Another good day, too, for my first football love, Everton, who are playing a style under Roberto Martinez that is thrilling the Goodison faithful. I was there to watch their 2-1 defeat of Hull City, the Premier League newcomers who, it must be said, gave Everton a run for their money and who look, to me, to have more than a good chance of cementing their top-flight status. Yet further evidence in the match that Everton’s Leighton Baines, such an influential figure for England in the two recent World Cup qualifiers, has superceded Chelsea’s Ashley Cole as the best left-back in the country. Baines, whose delightful delivery produced England’s opening goal, headed in by Wayne Rooney, against Poland hit a cross against Hull that, for me, was the pass of the match, even if there was no blue-shirted player there to cash in on it. It is all most encouraging for the Everton fans, though I still worry that the defence is not tight enough, witness 10 goals conceded in the league.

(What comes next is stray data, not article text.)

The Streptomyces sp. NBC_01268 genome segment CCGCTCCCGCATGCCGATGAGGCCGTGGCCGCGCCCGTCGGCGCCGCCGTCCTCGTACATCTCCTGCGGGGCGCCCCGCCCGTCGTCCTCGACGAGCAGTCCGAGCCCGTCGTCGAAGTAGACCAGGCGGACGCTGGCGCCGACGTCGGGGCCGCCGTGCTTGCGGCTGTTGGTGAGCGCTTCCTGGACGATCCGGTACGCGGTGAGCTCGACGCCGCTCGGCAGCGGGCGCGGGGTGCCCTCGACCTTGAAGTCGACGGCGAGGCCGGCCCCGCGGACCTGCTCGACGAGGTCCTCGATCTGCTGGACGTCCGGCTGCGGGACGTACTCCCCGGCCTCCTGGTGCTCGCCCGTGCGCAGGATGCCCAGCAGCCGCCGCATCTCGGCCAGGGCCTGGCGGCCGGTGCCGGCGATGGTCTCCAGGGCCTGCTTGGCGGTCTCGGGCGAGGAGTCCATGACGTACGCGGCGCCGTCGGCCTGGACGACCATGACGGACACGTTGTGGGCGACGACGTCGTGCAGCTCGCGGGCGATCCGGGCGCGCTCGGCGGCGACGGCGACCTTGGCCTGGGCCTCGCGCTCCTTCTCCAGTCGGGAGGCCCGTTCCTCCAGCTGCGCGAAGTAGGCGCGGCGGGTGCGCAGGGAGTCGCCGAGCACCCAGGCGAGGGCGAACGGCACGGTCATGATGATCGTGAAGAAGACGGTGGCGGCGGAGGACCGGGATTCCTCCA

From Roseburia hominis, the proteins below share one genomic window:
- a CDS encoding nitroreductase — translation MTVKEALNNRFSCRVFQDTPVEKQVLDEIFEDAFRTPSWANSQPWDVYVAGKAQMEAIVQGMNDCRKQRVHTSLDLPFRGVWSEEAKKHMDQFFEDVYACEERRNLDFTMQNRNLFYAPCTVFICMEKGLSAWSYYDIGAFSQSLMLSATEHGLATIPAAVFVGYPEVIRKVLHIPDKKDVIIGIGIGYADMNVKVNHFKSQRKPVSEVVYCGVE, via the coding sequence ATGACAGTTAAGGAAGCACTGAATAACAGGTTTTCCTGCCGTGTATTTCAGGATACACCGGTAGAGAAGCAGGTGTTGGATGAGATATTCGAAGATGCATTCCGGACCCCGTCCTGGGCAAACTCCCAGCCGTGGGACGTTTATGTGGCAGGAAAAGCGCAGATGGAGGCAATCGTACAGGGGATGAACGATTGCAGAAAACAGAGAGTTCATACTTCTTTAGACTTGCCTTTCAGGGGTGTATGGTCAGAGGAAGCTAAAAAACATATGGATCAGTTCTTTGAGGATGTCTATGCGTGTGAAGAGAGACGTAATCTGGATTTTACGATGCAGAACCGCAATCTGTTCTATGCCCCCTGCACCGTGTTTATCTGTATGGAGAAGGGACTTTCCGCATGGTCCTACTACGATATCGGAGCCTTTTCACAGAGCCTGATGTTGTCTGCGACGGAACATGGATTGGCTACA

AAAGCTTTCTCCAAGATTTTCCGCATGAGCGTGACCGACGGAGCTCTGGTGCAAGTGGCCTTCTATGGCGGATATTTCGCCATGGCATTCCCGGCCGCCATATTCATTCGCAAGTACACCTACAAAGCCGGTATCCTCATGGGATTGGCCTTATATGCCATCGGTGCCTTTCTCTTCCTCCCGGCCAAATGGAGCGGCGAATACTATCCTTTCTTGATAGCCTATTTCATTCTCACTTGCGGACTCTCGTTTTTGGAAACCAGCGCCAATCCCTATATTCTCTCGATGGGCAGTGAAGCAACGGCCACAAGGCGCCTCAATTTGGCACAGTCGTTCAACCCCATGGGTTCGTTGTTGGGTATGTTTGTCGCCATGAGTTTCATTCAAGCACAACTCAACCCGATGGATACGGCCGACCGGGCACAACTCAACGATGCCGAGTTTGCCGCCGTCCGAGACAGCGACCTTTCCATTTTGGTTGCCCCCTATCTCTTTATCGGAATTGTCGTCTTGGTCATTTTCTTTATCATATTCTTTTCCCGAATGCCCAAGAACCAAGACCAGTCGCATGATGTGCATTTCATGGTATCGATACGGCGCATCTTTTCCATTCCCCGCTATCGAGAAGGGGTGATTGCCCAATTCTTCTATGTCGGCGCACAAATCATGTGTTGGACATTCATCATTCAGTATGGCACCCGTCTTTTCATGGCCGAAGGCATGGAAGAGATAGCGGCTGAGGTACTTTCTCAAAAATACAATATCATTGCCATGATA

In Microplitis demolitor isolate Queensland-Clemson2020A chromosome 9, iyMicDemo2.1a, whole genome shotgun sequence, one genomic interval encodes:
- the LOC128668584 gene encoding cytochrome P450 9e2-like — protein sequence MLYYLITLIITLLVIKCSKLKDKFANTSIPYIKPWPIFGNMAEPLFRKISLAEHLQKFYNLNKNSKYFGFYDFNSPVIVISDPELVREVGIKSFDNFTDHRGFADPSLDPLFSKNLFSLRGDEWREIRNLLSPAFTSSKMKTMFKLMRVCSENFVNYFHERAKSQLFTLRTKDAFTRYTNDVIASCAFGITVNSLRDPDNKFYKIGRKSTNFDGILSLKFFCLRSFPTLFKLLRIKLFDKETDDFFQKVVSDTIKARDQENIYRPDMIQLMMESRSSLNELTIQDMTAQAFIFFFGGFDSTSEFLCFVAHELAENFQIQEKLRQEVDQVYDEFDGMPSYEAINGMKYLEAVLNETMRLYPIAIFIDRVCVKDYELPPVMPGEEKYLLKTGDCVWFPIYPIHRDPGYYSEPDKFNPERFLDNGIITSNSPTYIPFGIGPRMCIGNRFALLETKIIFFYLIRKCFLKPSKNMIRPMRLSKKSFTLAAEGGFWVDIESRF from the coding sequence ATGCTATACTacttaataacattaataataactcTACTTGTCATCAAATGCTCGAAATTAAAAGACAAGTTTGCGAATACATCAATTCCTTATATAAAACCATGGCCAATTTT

Certainly, it is fascinatingly tight at the top, the first seven clubs being cosily bunched, which can only be good for the competition. Arsenal, Chelsea and Liverpool are followed so closely by Manchester City, Southampton, Everton and Tottenham with champions Manchester United floundering in eighth place. I watched City’s 3-1 win at West Ham on TV, a display that, at times, had the label “title winners” stamped all over it. Though City have faltered a couple of times on their travels, I still believe they can hit a level that no other team can match. Against West Ham, David Silva was their Will o’ the Wisp, a magical midfielder, and in Aguero, Negredo, Dzeco and Jovetic they have an awesome array of firepower. Good, also, to see keeper Joe Hart continuing his impressive rehabilitation after a dodgy spell. All of the above-mentioned teams look good, but I see no reason to change my prediction that City will emerge as champions. Not yet, anyway.